The Xbox One has arguably provided the better experience in recent years. Its Backwards Compatibility program has given new life to old games, and the Xbox Game Pass has given users a healthy library of legacy titles. However, the console is behind in one regard: New games. In order to furnish its seemingly lacking game library, Microsoft is looking outward, including to places we wouldn’t normally expect.
The common criticism was that Microsoft isn’t producing first party games to the same extent that Sony is. To address this, Xbox lead Phil Spencer dedicated three or so minutes to announcing the company’s recent studio acquisitions: Undead Labs (State of Decay), Playground Games (Forza Horizon), Ninja Theory (Hellblade: Senua’s Sacrifice), Compulsion Games (We Happy Few) and the newly-formed The Initiative, headed by Crystal Dynamics’ Darrell Gallagher.
Speaking of Playground Games, it’s 2018 which means it’s Horizon’s turn to sit behind the Forza driver’s seat. Forza Horizon 4 will be set in an idyllic version of Historic Britain, right down to dynamically changing seasons. It will also introduce a “shared open world”, meaning your game will be populated be real players; no word on whether collision detection will be present. Forza Horizon 4 will come out on 22 October 2018.
We have to talk about the Gears block. I mean that literally because the first piece of Gears (not Gears of War, just Gears) footage we saw was of a Funko Pop-ed Marcus Fenix. Yes, Funko Pop, the herpes of pop culture merchandise, is being immortalised in a video game with Gears Pop. May God have mercy on our souls. We also got introduced to Gears Tactics, a very XCOM-looking take on the Gears universe, as well as Gears 5, which will follow Kate from the last game as she deals with the Locust thread coming from within her. These will all come out in 2019.
From Microsoft’s other first party developers and those that have exclusive deals for the Xbox, we also saw footage for Halo Infinite (There is always a lighthouse, there’s always a Chief, there’s always a city), Ori and the Will of the Wisps, Crackdown 3, DLC for Cuphead and Sea of Thieves, Session (because EA isn’t going to make a new Skate game), Tunic, and Battletoads — yes, a brand new Battletoads game in 2019 with “Broad non-specific feature declarations”
As important as first party games are, third party games are the bread and butter of a console, and Microsoft was eager to show off a few on its stage. We got a look at The Division 2 (now set in Washington but still featuring Ubisoft’s patented fake multiplayer banter), Metro Exodus (which is coming out 22 February 2019 alongside literally every other video game) and the usual array of ID@Xbox titles (literally 22 games are featured in this montage)
We also got a look at Dying Light 2, courtesy of famed game writer Chris Avellone, who will be involved in this project. Dying Light 2 will introduce factions and moral choices to the parkour-based zombie shooter. In the example given, the player is given a choice to either eliminate water smugglers or make a deal with them; either choice will have material consequences on the world and gameplay.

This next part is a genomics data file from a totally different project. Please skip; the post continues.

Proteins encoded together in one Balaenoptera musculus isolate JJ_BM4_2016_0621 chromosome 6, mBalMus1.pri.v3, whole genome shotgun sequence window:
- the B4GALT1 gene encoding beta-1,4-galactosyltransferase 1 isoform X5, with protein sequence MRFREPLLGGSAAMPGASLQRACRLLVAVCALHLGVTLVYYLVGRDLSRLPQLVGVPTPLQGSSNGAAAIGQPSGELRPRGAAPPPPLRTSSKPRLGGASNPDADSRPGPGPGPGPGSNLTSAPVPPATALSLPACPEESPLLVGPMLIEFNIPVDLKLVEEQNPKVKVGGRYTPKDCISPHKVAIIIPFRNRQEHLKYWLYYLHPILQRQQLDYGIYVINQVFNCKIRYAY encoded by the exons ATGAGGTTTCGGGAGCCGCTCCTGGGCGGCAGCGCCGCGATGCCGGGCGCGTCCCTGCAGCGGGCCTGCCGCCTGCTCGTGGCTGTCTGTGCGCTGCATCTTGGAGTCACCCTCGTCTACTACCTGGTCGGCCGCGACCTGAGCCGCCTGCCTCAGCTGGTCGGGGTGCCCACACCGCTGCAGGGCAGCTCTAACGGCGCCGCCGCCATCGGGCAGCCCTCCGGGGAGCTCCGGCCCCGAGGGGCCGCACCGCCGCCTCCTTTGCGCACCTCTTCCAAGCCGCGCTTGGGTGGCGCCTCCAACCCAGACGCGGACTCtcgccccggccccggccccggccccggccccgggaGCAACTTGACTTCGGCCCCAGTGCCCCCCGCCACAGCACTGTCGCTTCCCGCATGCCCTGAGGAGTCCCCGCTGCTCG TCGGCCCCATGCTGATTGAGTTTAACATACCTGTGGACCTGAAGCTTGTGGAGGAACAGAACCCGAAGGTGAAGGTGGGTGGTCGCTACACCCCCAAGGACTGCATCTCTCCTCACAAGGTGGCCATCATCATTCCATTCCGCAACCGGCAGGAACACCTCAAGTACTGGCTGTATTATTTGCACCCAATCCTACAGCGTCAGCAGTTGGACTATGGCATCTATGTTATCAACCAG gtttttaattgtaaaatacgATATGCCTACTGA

As successful as the Xbox 360 was, the console gained almost zero traction in Japan, which makes the presence of so many Japanese games at Microsoft’s show all the more surprising. We got trailers for Nier Automata: Become As Gods Edition and an Xbox One port of Tales of Vesperia. In terms of debuts, Microsoft showed off Sekiro: Shadows Die Twice, the new game by From Software set in Ancient Japan (everything has come full circle); and Jump Force, a crossover fighter which will include characters from Naruto, One Piece, Death Note and Dragon Ball Z.
Microsoft even brought Hideaki Itsuno onto the stage to announce Devil May Cry 5, a direct sequel to Devil May Cry 4 (everyone seems to have disregarded DmC: Devil May Cry) which will bring back both Nero and Dante, as well as Itsuno as game director. Devil May Five will come out Autumn 2019.
The strongest Eastern showing, though, was the growing relationship between Microsoft and the Japanese publisher Square Enix. The company used Microsoft’s stage to give us a first look at Shadow of the Tomb Raider (out 14 September 2018) and The Awesome Adventure of Captain Spirit (Dontnod’s next title set in the Life is Strange universe available 26 June). Most surprisingly, Kingdom Hearts III will be coming to the Xbox One, featuring Frozen, Wreck-It Ralph, Tangled and a healthy helping of the Sora angst that has kept that franchise going for 15-plus years.
The show ended with our first look at Cyberpunk 2077, the CD Projekt Red role-playing game first announced five years ago. In a subliminal flash, the game was described as “an alternative version of the future where America is in pieces, megacorporations control all aspects of civilised life, and gangs rule the rest.” CD Projekt Red was quick to reassure players that despite the flashy trailer, the game is a “true single player, story-driven RPG” and that it will have no microtransactions. No release date was announced.
With this year’s E3 briefing, Microsoft seems to at least be making gestures towards addressing the apparent dearth of titles for the Xbox One. The studio acquisitions will at least give it some breathing room, but it’s the push into Japan which is the most interesting move. These briefings have always promised games without necessarily following through; the hope is that 2018 is the year this finally changes.